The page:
eDiscovery Myth: Metadata is of limited value
Truth: Metadata is more than ‘data about data’, and can make or break a case.
To understand metadata, we first need to discuss how it is defined. The United States District Court for the District of Maryland has grouped metadata into three groups according to the Suggested Protocol for Discovery of Electronically Stored Information.
These categories are System Metadata, which is what we most commonly think of and includes date of creation, author, date of modification etc. Next, is Embedded Data, which includes data entered into a document that may not be normally visible. This is a common way to structure unstructured data for easier use later. Lastly, is Substantive Metadata which tracks changes to a document or file.
By understanding the various kinds of metadata, a litigator may have an easier time understanding how the information may be beneficial to their case. In fact, metadata has proved to be the winning piece in numerous cases. A notable example is in 2017 when a former Bio-Rad Laboratories whistleblower, who suffered from retaliation, was awarded over $7.9 million because of metadata. A performance review of the former general counsel was said to be completed in April, which would have shown the whistleblower had been fired because of performance issues; however, the document’s metadata reflected a creation date in July, a full month after the termination of said employee. So while changes in substantive metadata can prove errors in timelines, lack of changes may also bolster an argument, meaning metadata is beneficial for both sides.
However, as with all data, there is a risk of privileged or confidential material within metadata as well. Because metadata travels with the electronic files it is connected to, it is possible to unintentionally share confidential or privileged metadata. To mitigate this risk, it is up to the case team to withhold or redact metadata when sharing copies with the opposing counsel or uploading to the courts’ electronic filing portal.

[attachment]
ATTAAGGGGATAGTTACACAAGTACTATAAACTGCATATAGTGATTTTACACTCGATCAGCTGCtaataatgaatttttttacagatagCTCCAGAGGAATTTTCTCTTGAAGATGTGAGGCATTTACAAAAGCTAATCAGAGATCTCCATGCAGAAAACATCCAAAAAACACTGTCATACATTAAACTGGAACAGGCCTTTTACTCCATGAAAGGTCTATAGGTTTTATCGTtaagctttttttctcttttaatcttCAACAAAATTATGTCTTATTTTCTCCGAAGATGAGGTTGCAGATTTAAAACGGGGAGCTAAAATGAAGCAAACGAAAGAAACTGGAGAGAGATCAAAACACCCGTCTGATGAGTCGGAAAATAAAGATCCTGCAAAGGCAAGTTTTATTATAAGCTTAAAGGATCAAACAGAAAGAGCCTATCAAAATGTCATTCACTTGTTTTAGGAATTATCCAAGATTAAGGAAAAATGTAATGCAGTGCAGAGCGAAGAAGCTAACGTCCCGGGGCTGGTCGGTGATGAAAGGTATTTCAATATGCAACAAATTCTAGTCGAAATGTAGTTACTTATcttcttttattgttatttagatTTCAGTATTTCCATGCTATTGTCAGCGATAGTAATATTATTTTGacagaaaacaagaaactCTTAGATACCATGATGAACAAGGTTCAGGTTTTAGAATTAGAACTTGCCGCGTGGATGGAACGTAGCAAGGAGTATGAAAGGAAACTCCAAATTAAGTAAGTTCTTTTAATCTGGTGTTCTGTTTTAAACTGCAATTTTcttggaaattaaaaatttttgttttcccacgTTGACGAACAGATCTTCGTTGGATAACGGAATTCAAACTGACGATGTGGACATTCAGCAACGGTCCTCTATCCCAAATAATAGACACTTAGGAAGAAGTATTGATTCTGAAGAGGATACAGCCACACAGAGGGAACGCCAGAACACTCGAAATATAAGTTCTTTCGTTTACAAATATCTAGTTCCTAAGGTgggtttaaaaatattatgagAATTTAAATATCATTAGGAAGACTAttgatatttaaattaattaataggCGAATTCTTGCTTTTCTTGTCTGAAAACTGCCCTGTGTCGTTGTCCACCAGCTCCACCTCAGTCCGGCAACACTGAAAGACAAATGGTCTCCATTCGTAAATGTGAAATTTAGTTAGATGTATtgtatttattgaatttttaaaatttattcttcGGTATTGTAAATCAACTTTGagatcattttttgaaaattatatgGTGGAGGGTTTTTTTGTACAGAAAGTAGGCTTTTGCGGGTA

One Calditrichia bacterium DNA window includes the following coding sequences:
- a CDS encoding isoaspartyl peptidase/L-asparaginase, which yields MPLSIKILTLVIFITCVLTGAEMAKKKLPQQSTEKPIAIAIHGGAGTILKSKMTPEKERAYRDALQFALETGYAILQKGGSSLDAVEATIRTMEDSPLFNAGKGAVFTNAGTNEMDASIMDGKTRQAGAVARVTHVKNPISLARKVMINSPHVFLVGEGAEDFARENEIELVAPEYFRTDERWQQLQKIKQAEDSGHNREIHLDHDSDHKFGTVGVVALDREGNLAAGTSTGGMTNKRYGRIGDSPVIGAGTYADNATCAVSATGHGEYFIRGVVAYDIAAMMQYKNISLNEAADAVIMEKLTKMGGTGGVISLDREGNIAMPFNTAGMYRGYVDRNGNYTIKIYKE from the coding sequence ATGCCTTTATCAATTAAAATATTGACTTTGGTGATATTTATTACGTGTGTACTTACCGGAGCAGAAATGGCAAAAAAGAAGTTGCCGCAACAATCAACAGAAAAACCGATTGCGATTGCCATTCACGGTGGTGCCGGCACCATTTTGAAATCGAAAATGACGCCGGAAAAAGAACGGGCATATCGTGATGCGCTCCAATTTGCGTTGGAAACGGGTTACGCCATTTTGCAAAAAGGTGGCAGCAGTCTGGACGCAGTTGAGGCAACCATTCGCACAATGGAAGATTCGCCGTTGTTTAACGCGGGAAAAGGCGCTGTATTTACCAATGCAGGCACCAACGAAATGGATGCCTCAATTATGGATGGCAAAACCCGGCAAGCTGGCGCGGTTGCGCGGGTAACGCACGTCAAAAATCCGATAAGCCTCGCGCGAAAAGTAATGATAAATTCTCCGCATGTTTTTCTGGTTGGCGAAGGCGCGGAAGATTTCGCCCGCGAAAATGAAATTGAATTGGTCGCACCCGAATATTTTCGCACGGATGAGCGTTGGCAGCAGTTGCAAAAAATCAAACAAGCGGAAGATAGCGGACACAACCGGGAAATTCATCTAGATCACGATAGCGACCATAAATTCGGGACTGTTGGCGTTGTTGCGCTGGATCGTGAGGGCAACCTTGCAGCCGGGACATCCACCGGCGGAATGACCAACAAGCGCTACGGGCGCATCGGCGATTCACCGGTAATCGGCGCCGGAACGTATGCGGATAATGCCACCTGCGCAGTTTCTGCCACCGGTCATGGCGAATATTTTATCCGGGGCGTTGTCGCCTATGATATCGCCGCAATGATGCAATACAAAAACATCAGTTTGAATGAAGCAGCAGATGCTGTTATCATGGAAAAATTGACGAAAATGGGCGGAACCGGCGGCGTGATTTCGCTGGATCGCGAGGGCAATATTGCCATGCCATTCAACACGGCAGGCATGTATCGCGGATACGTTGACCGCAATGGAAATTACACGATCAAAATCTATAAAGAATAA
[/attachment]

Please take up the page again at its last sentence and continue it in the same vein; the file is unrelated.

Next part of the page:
There are many instances in which a case team may inspect metadata but finding that data may sometimes be half the battle. Using tools like RelativityOne a review team can establish workflows that easily search, locate, and tag documents containing such sensitive material for further review and treatment. By entrusting sensitive information with the Dauntless Discovery team, clients can be assured that only the appropriate documents and data are produced.
While the myth states that metadata is of limited value, that is simply not the case. Not only can metadata shed light on timelines, people, and security pitfalls, but it can give even more information about facts your team is already using, creating an even better argument. Many teams overlook metadata, leaving behind critical puzzle pieces that tell a story. Utilizing experienced review teams with technologically advanced workflows, this essential information may be presented in an easy-to-understand dashboard. Metadata can act as the backbone to many types of cases, so do not let it fall through the cracks.